Aquaculture and wild fisheries must aim for sustainable co-existence

Jamie McGrigor, Highlands & Islands Conservative MSP and the Scottish Conservative Environment Spokesman, argued that Scotland’s aquaculture and wild fisheries sectors must cooperate and seek a sustainable co-existence in the interests of Scotland’s economy and environment.

Mr McGrigor was speaking in the Scottish Parliament this afternoon during a Stage 1 debate on the Scottish Government’s Aquaculture & Fisheries Bill.

Speaking in the debate Jamie said: “I have spoken in numerous debates on aquaculture during my time as an MSP and my theme has consistently been that we need to see a sustainable co-existence between our aquaculture sector and our wild fisheries sector.

“This remains my position and is very strongly the view of the Rural Affairs Committee whose report rightly suggests that while this current legislation is important ‘perhaps of equal significance for Scotland in the long-term, is improving the current relationship between the wild and farmed fish sectors.’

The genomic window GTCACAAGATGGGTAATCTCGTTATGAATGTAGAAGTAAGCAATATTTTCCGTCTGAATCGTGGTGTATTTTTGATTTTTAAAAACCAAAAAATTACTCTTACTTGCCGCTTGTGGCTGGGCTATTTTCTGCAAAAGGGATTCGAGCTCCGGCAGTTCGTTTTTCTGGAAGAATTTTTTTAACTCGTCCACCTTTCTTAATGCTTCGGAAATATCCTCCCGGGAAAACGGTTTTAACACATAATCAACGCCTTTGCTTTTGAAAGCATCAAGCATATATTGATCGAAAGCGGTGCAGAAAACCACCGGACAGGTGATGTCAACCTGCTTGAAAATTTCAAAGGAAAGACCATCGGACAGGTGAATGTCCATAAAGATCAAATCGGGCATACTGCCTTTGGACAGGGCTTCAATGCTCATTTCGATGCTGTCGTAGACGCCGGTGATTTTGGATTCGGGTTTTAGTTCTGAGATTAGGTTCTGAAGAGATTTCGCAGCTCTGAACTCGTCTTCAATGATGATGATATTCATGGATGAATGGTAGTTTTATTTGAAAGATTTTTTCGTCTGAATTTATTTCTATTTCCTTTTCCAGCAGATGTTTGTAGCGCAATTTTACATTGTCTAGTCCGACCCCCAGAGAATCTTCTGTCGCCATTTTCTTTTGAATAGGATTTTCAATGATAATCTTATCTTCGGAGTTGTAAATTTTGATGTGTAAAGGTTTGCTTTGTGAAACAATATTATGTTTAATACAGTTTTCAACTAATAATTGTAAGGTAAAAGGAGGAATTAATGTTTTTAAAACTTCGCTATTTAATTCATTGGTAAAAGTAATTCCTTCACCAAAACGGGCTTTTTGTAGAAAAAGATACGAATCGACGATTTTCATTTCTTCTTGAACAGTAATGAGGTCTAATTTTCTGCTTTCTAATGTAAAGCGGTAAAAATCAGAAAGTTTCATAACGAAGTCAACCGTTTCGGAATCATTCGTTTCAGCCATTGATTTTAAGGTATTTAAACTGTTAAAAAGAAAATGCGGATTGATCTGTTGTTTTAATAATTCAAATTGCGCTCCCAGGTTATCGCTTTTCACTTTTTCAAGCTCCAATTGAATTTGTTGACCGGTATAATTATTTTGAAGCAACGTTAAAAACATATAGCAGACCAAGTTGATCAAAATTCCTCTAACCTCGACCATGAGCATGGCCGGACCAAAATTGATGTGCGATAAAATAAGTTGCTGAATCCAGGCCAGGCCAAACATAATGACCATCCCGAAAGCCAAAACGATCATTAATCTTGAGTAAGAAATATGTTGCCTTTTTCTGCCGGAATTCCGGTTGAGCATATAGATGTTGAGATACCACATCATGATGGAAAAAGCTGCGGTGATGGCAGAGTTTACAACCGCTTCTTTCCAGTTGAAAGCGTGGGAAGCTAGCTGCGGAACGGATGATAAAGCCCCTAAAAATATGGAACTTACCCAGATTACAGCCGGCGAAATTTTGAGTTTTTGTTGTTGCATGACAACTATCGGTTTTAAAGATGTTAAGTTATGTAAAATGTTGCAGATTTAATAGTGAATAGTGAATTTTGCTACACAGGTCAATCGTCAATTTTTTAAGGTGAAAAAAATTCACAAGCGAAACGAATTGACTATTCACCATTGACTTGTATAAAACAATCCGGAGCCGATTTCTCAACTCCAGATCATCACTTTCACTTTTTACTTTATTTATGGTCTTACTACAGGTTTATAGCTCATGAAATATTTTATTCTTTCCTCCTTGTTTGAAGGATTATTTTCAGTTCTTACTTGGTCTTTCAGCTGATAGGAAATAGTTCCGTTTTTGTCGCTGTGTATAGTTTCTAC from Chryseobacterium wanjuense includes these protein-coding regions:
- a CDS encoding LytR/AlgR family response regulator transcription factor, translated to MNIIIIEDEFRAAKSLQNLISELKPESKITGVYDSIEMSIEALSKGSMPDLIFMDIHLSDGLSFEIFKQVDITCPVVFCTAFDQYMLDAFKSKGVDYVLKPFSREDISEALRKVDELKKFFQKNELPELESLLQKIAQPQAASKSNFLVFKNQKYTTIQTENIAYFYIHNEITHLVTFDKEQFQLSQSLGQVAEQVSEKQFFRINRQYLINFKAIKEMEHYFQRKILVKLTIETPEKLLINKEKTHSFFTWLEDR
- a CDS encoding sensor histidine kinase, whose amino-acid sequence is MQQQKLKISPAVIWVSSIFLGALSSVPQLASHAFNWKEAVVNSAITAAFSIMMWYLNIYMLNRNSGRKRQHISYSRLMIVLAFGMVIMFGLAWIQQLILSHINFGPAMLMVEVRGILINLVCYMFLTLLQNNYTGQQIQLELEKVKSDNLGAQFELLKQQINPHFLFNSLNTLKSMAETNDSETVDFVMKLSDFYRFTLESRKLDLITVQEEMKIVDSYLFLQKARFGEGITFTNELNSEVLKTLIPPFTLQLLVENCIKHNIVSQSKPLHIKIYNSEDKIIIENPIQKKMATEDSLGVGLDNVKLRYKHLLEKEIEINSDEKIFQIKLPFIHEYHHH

“As a Highlands & Islands MSP I am hugely aware that both farmed fish and wild fishery businesses are crucial elements of our economy, providing significant numbers of valuable jobs. Aquaculture is a very big part of Scotland’s growing food exports and wild salmon and sea trout fishing attract substantial tourism income into our communities with spin offs for hotels and shops.”

He continued: “Both fishery sectors need to be profitable to help the Scottish economy and, as I have said before, a prosperous salmon farming industry is much better equipped to care for environmental issues than an industry which is hanging on by its fingertips.

“In that context we must remember that the salmon farming industry is afflicted not only by sea lice but more recently by amoebic gill disease: £10 million of treatment is being spent on this new salmon plague which is part of the £26 million spent annually on fish treatments within the industry. I am disturbed by news that slice is no longer working as well as a sea lice preventative but encouraged by the use of wrasse as a non-chemical agent.”